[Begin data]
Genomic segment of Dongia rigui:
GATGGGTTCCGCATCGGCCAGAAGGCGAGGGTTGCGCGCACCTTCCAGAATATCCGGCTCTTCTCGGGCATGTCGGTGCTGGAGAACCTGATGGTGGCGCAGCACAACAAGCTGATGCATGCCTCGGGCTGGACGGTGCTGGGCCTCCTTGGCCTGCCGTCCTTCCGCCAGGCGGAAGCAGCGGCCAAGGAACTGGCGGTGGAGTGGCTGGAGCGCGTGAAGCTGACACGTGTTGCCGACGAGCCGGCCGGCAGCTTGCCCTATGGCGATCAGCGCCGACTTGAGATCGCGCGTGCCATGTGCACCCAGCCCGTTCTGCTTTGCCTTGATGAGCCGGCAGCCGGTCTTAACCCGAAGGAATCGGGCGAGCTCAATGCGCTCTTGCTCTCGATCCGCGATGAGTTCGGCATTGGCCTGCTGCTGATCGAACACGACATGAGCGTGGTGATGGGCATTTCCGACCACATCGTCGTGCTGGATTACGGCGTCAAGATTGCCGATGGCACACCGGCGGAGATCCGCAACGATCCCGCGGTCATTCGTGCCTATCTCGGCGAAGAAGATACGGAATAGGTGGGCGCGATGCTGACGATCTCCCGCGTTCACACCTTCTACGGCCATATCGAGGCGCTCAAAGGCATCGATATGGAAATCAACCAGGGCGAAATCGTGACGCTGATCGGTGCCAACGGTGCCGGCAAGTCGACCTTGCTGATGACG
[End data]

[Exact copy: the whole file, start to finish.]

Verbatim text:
Genomic segment of Dongia rigui:
GATGGGTTCCGCATCGGCCAGAAGGCGAGGGTTGCGCGCACCTTCCAGAATATCCGGCTCTTCTCGGGCATGTCGGTGCTGGAGAACCTGATGGTGGCGCAGCACAACAAGCTGATGCATGCCTCGGGCTGGACGGTGCTGGGCCTCCTTGGCCTGCCGTCCTTCCGCCAGGCGGAAGCAGCGGCCAAGGAACTGGCGGTGGAGTGGCTGGAGCGCGTGAAGCTGACACGTGTTGCCGACGAGCCGGCCGGCAGCTTGCCCTATGGCGATCAGCGCCGACTTGAGATCGCGCGTGCCATGTGCACCCAGCCCGTTCTGCTTTGCCTTGATGAGCCGGCAGCCGGTCTTAACCCGAAGGAATCGGGCGAGCTCAATGCGCTCTTGCTCTCGATCCGCGATGAGTTCGGCATTGGCCTGCTGCTGATCGAACACGACATGAGCGTGGTGATGGGCATTTCCGACCACATCGTCGTGCTGGATTACGGCGTCAAGATTGCCGATGGCACACCGGCGGAGATCCGCAACGATCCCGCGGTCATTCGTGCCTATCTCGGCGAAGAAGATACGGAATAGGTGGGCGCGATGCTGACGATCTCCCGCGTTCACACCTTCTACGGCCATATCGAGGCGCTCAAAGGCATCGATATGGAAATCAACCAGGGCGAAATCGTGACGCTGATCGGTGCCAACGGTGCCGGCAAGTCGACCTTGCTGATGACG